gold moose candle holder

Etsy has much to choose from including the gold moose above (they have a unicorn, too) from the GnomeSweetGnome shop and the personalized silver ones you can order from neatlydoesitsilver seen below

silver candle holder

Alicesvintagewonder has a set unlike any we have ever seen – it is comprised of three wooden rings. Use one ring, two or all 3 as seen below!

wooden candle holder


MotherandSonVintage has adorable wooden holders, farmer, farmer’s wife and animals in a set.

wooden farmer candles

Other creative ideas include using LifeSavers candies to hold candles, choosing a candy flavor to complement the cake, of course, or caramels, gumdrops, and peppermint patties work, too. Check out our instructions for making Gumdrop Candleholders. Take a walk down the candy aisle and look for new ideas.

 Top 2 Images: Peter Muka

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Decorating Birthday Cakes: Beyond Frosting and Candles

Personalizing Birthday Cakes

edited birthday decorations

Baking birthday cakes for friends and family is one of my greatest joys in life. I always begin with flavor. What do they want? Chocolate? Lemon? Soaked in rum? I always try to give the birthday guy or gal what they like. After the cake is baked and frosted and suitable birthday candles chosen, are we done? Perhaps, but why not add something extra when decorating birthday cakes?

Let’s say your birthday girl is a golfer or an avid botanist? A small golfer figurine or a gorgeous edible cymbidium orchid would be perfect. Or your birthday guy is into scuba or dogs? A toy snorkel emerging out of wave colored frosting or a tiny dog toy in his breed of choice perched on top fits the bill. You get the idea. There are ways to bring a much more personalized approach to the decoration of your cake and really, the sky is the limit. You can find new purchased items, you can make things out of soft polymer clay (like FIMO), create origami shapes, make paper flowers, find vintage knick knacks, etc. A great example of this kind of approach occurred years ago when I was making a wedding cake for a young couple. We were discussing what would be on top of the cake and the bride-to-be had two tiny porcelain mice, a girl and boy mouse couple, that she had owned since childhood. They were adorable, size appropriate and held tons of meaning. Perfect.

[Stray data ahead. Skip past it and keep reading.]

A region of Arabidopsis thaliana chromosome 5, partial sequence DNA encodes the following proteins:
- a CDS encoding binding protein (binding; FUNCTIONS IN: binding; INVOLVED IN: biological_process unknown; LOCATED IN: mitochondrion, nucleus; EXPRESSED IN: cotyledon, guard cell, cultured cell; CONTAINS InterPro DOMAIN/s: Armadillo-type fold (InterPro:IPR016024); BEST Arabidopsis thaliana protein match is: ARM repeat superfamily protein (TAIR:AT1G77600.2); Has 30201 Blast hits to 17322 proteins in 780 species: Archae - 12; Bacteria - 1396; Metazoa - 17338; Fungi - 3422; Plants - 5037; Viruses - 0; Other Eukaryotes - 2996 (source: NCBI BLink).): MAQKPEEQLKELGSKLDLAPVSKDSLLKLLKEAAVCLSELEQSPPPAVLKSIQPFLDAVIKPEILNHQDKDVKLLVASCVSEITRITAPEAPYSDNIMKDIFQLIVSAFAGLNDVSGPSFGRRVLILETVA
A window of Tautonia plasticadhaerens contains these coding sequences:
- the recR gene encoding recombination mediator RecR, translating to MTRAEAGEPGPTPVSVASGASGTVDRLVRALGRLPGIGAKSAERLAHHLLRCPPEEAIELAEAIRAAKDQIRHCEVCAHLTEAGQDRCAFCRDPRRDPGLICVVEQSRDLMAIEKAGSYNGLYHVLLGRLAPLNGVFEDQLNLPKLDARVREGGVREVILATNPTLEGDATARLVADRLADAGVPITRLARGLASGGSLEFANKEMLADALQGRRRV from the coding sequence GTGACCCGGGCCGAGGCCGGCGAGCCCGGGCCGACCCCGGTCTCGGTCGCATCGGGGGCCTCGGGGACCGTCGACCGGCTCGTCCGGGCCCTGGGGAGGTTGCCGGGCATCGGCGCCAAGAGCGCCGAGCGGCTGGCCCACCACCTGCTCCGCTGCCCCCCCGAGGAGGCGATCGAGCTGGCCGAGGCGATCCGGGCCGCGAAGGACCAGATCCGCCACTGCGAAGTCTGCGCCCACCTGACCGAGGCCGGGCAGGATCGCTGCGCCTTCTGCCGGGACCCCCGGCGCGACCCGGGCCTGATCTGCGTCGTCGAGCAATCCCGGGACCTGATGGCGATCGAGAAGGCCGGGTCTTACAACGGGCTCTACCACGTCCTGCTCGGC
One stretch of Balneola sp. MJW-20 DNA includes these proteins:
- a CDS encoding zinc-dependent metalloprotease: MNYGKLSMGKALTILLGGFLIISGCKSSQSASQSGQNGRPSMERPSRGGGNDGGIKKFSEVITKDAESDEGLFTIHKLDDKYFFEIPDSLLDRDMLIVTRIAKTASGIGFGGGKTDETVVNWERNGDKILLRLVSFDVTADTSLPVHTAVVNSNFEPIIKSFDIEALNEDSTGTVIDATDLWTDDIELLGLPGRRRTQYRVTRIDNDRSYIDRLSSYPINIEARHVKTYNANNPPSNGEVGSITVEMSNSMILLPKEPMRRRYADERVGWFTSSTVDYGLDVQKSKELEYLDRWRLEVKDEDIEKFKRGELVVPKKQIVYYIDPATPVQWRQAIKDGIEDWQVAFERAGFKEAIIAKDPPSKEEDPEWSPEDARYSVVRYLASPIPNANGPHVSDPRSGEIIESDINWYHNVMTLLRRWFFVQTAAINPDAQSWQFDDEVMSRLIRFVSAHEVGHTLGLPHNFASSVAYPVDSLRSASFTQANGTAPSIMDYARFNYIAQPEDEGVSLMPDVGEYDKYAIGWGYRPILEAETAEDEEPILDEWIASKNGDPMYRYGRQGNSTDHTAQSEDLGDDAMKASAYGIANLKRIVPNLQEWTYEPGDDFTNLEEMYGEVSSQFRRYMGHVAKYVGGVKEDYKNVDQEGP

Peruse the image, which is here for inspiration. I am on a constant hunt at dollar stores, flea markets and tag sales. You never know when you are going to find that perfect little embellishment.

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All About Gluten-Free Flour Blends

Bakepedia’s Overview of Pre-Blended GF Flour Mixes

Bob's 1 to 1

There are now many gluten-free flour blends on the market, making it easier than ever for the home baker to bake gluten-free (GF) without having to buy several different kinds of flours and ingredients requiring you to play mad-scientist at home. You do lose the ability to customize – perhaps you don’t want any white rice flour or bean flour – but these blends are useful for many bakers and in many applications, so I wanted to discuss some of the more popular ones here. They share some similarities but there are distinct differences among them. Of course, what you prefer might be different from what we like or what your GF neighbor likes, but vive la difference! Here are some details:


  • Cup 4 Cup Gluten Free Flour: This blend was put together by Thomas Keller’s former pastry chef Lena Kwak while she was working as the Research and Development Chef in the kitchen of the famed French Laundry in Yountville, CA. Having such an illustrious background got the product notice and acclaim. It does work well, however it has a fairly high price point and also includes milk powder, which makes it highly unusual within the world of GF blends. (They have recently come out with a Wholesome Cup 4 Cup blend, which is meant to be used in lieu of whole-wheat flour. It is dairy-free, but does contain xanthan gum and flaxseed as well as bran).


  • Bob’s Red Mill GF All-Purpose Baking Flour: This flour has been around for a while and is easy to find both online and in many supermarkets, both traditional as well as Whole Foods stores. As with all Bob’s Red Mill products it has a decent price point and simple packaging, which we like. The ingredients are: Garbanzo Bean Flour, Potato Starch, Tapioca Flour, Whole Grain Sweet White Sorghum Flour, fava bean flour. This blend relies heavily on beans and indeed many think it has a “beany” taste.